annual vaccination with 5 in 1. Bloating occurs in cattle grazing on high legumes. Bloating only recedes after the cow is dead (CVVS, 2010). Diagnosis of grass tetany A Klingerman (2007) show there is always a difficulty to diagnose grass tetany because the animals usually die before any attempts to treat the disease are made. Magnesium levels in the blood serum become low just before clinical signs are noticed. Measurement of urinary Magnesium is considered to be a better diagnostic method as kidneys will start storing Magnesium if ever it becomes insufficient (Klingerman, 2007). Mistaking grass tetany for other metabolic diseases in cattle is very common. Treatment of grass tetany Klingerman (2007) advises that the affected animal be removed from the pasture (paddock) and allocate it where levels of Magnesium in the blood serum are increased. Champness (2007) explains that Australian farmers should only treat affected cows by injection. Oral treatment with 100 gm Causmag or Epsom salts should also be provided because relapses can occur after a few hours (Champness, 2007). Champness (2007) urges the farmers to feed the affected cows with hay and Causmag soon after recovery to improve magnesium absorption from the rumen. Calcium-magnesium gluconate is another treatment method recommended (Champness, 2007). This sort of treatment in intravenously injected into the animal before treatment to make sure it is calm (Klingerman, 2007). These intravenous injections are advised to be given slowly to avoid cardiac arrest. It is also important to closely monitor respiratory and heart rates of the animal during treatment
(Klingerman, 2007). After fully increasing the levels of Mg in blood serum, the animal is kept on a diet high in Magnesium to avoid relapse (Klingerman, 2007). Prevention of Grass tetany Klingerman (2007) reports that analysis of the forage should always be carried out if there is grass tetany history on the pasture and avoiding fertilisers that are high in potassium or nitrogen makes prevention of this disease easier. Forage high in potassium and nitrogen produces big amounts of ammonia in cow??™s rumen and this causes the conversion of dietary Magnesium into an insoluble hydroxide form. It simply reduces Mg level in the blood serum (Klingerman, 2007). Dolomitic and high Magnesium limestone with 12-13 % of actual Magnesium can be applied as fertiliser to increase Magnesium levels of the soil (Klingerman, 2007). Dolomitic is most needed when the soil pH is low. Adding magnesium to pasture is not mandatory since it can be supplied directly in a cow??™s diet and in the form of Magnesium oxide (Klingerman, 2007). Magnesium oxide diluted in 300 g/l of water and then added to hay and fed at the rate of 1 bale/ 10 cows is very effective (Klingerman, 2007). It is also effective to mix Magnesium oxide with salt and feed the cow directly with it (Klingerman, 2007). The reason for this is that the salt growth high levels of palatability of MgO and sodium in the blood. A mixture is required to be 75% salt with 25% MgO (Klingerman, 2007). To easily prevent grass tetany, lactating and affected cows can be grazed on high legume pastures and hay (Klingerman, 2007).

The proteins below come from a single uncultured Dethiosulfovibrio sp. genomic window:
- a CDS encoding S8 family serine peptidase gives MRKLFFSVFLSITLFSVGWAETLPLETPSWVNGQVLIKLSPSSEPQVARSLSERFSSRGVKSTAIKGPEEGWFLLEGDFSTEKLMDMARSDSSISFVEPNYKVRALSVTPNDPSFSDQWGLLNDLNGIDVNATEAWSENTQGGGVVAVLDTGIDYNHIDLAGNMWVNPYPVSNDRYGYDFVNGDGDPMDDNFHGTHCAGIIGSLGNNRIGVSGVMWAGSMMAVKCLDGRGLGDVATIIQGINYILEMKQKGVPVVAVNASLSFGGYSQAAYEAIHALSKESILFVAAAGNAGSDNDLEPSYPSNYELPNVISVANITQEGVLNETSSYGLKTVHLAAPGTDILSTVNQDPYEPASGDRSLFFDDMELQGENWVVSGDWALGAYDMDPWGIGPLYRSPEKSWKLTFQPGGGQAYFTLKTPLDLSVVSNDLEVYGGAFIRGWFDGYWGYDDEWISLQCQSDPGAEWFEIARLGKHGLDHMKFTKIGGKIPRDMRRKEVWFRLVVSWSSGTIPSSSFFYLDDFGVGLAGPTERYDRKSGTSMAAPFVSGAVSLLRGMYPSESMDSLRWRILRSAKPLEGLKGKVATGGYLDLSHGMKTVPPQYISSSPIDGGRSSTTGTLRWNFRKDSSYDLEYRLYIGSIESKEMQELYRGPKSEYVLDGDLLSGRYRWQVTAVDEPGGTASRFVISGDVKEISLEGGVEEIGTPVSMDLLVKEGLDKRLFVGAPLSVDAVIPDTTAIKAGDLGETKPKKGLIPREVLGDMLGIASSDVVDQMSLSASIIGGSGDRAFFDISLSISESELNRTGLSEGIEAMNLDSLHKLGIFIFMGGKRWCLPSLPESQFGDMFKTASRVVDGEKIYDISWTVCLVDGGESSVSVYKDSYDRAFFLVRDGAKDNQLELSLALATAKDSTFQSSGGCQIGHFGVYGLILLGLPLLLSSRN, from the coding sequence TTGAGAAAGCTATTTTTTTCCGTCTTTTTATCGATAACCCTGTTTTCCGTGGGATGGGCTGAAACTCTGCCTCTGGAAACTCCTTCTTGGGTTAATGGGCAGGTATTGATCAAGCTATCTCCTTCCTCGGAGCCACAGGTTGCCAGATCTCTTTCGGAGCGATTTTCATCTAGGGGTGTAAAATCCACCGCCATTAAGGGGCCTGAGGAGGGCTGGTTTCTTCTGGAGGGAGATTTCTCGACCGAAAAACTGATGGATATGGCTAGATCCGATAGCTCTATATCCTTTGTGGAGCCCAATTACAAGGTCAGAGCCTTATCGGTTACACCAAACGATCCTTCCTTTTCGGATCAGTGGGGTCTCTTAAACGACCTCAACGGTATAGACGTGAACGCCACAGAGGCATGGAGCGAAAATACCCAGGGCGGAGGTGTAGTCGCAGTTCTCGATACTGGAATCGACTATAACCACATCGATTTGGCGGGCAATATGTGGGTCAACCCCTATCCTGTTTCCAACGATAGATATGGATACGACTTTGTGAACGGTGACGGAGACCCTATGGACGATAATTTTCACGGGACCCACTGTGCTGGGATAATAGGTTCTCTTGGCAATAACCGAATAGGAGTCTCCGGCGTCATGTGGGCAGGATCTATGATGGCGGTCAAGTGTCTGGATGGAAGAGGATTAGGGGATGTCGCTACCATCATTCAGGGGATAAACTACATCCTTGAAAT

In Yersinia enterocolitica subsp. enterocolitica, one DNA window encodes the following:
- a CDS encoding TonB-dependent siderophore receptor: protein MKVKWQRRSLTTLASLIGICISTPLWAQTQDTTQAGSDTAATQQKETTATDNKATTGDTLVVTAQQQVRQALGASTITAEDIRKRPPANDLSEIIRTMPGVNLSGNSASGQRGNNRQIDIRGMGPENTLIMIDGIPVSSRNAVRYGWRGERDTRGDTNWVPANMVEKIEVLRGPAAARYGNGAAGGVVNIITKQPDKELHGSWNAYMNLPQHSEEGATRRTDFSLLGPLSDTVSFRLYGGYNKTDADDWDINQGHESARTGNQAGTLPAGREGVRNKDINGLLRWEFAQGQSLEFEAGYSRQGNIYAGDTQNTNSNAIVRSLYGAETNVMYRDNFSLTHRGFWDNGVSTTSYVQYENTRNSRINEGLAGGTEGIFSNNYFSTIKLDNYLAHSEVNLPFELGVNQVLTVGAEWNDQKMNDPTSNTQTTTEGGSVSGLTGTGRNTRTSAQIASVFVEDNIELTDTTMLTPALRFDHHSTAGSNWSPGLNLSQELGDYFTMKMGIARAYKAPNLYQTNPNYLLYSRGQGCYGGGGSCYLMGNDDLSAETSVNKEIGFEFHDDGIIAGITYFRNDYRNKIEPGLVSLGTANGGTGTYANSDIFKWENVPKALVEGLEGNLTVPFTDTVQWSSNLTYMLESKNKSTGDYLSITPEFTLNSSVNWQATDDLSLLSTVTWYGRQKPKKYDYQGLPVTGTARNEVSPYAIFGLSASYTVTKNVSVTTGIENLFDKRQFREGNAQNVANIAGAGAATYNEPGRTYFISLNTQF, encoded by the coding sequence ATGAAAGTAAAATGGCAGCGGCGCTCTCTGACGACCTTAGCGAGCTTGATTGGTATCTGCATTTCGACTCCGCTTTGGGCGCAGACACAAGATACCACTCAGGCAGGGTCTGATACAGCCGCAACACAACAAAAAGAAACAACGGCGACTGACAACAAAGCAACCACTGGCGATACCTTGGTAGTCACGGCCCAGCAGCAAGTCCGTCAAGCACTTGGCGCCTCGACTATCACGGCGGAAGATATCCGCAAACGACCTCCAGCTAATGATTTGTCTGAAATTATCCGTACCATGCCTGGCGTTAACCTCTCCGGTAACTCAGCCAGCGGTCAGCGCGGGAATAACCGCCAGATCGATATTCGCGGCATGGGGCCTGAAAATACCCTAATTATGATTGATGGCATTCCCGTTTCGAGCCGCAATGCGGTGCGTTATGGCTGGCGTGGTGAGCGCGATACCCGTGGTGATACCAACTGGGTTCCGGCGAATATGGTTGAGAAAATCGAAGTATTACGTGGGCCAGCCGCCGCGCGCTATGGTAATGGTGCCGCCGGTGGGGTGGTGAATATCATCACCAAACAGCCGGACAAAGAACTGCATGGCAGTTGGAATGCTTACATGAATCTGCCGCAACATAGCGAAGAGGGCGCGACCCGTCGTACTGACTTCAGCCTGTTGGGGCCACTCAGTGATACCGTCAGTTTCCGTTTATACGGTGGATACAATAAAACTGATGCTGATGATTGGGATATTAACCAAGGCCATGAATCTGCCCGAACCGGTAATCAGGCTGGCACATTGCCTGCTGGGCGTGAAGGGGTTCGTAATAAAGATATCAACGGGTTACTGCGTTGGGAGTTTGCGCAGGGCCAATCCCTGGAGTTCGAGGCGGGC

Conclusion Grass tetany is caused by very low levels of Magnesium in the blood serum. It is not only a preventable disease at best but also a deadly disease at worst. Cows affected with the acute form are likely to die within hours if clinical signs are detected late in which treatment becomes difficult. It is a lot easier to prevent the disease than treat it because it kills the affected animal within a short period of time. Prevention involves increasing Magnesium in the forage and in feeding Magnesium supplements. If the management program and forage testing are properly managed and monitored, this disease is then prevented.
References Champness.D. 2007.Grass Tetany (Hypomagnesemia) in Beef Cattle http://www.dpi.vic.gov.au accessed on 20th July 2013. Clare Valley Veterinary Services.2010. GRASS TETANY ??“ HYPOMAGNESAEMIA http://www.cvvs.com.au/LargeAnimals/ProductionAnimalServices/CattleHerdHealtha ndDiseaseInformation/GrassTetanyGrassStaggers/tabid/2193/Default.aspx accessed on 18th July 2013 Elliot, Mac. 2007. Grass tetany in cattle. NSW Department of Primary Industries. Primefacts. Primefact 420. http://www.dpi.nsw.gov.au accessed on 18th July 2013 Filley, Shelby. 2005. Grass tetany??¦Fast growing grass can mean problems. Extension Service Douglas County. Douglas County Circular. L&F:104. http://extension.oregonstate.edu/yamhill/sites/default/files/grass_tetany_beef.pdf accessed on 24th August 2013 Klingerman, M. 2007. Grass Tetany in Cattle??“An Examination of its Causes, Clinical Signs and Cures. http://ag.udel.edu/anfs/faculty/kung/documents/GrassTetanyinCattle.pdf accessed on 18th July 2013
Martens H, Schweigel M. Pathophysiology of grass tetany and other hypomagnesemias implications for clinical management. Vet Clin North Am Food Anim Pract 2000; 16:339??“368 http://www.ncbi.nlm.nih.gov accessed on 19th July 2013